A related problem alluded to earlier is that much as individuals don't agree on smartphone definitions neither do research houses. What Canalys reports as "smartphones" is not what Telephia/Nelso do. In fact I don't know of any research vendors using similar definitions.

Active subscriber share would definitely be the relevant metric. So far the only attempts to do that which I have seen rely on surveys not monitoring and therefore have their own flaws.

Your larger point is the most interesting. This is an obvious problem that is wilfully ignored. We are asked to accept flawed logic at face value if it comes with a chart.

Michael Mace said...

>>I think the previous post has it right in that Canalys reported shipped iPhones as reported by Apple. Many of these weren't activated in the US.

You're probably both right. Which would mean that iPhone's actual share of the US smartphone market is much lower than the press has reported.

But we can't be sure. I hate these situations where we have to make up explanations to fit the data. I feel like we're letting the analysis companies off the hook -- they ought to be explaining the discrepancies in their studies to us, not the other way around.

But unfortunately Nielsen hasn't responded to the message I sent them, so I can't ask them directly. If anyone else gets a direct answer, please post a note here.

Anonymous said...

I wonder what's the sense to have an iPhone when you have no access to iTunes. Perhaps, to put it on shelf to demonstrate to your guests.

Michael Molin
GeneTechnics Company
--
Surgut, Russia

Anonymous said...

>>>But we can't be sure. I hate these situations where we have to make up explanations to fit the data. I feel like we're letting the analysis companies off the hook -- they ought to be explaining the discrepancies in their studies to us, not the other way around.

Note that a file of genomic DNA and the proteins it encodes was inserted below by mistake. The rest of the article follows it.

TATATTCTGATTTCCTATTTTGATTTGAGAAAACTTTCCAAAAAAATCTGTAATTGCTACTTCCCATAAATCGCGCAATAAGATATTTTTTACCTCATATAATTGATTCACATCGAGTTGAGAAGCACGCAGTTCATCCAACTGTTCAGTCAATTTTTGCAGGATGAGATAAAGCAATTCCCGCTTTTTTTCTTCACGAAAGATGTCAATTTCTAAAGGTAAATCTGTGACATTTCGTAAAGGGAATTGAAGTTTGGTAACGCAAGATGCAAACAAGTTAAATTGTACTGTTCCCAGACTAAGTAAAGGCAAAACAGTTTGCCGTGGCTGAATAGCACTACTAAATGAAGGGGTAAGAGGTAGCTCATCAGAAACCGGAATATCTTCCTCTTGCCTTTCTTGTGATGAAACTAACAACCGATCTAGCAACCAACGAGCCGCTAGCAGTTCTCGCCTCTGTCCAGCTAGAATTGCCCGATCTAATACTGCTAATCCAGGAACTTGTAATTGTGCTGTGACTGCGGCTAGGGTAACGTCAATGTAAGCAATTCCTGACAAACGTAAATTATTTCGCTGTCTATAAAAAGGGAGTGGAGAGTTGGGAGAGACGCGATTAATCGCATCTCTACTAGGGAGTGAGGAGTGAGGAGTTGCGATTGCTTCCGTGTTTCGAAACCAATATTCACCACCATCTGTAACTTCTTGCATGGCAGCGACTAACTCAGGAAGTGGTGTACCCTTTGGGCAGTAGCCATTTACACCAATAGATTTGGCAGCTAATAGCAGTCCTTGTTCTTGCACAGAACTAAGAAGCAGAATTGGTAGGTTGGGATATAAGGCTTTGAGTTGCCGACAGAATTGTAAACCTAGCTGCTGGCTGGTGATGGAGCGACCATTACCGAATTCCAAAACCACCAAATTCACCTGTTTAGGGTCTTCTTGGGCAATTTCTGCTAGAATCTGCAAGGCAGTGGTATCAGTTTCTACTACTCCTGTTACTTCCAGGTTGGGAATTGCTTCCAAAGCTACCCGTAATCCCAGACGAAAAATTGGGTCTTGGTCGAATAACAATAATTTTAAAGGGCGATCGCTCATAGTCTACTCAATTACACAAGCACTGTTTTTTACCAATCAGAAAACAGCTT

No and yes.

No, you are not supposed to make up explanations to fit the data. The analysis companies "CAREFULLY" constructed their wording of their studies. They put a million qualifiers in their studies. It is factually correct that the iphone has a 28% of the US shipment of the smartphone market.

Yes, you are letting the analysis companies off the hook. They put a million qualifiers in their studies and reporters don't even look at these qualifiers.

Remember Ben Affleck's movie "Daredevil" --- it has the best action movie openning in Hollywood history in February. Well, look at the qualifiers --- nobody has ever open an action movie on Valentines day before.

Open a newspaper and go to the movies section --- every movie is number 1 in something. One movie is the number 1 comedy. Another movie is the number 1 romatic comedy. A third movie is the number teen romatic comedy. In the summer time, these don't mean anything --- because all the top 10 movies are big budget action movies.

steve hawker said...

Can't resist this thread :)

As interesting as market share figures are (inaccuracies and hyperbole aside), I find purchase intentions to be much more indicative of the state of the market because it shows the trend of things to come, not the trend of things that have passed.

To whit, ChangeWave have just release their quarterly research. Here's a link to some data: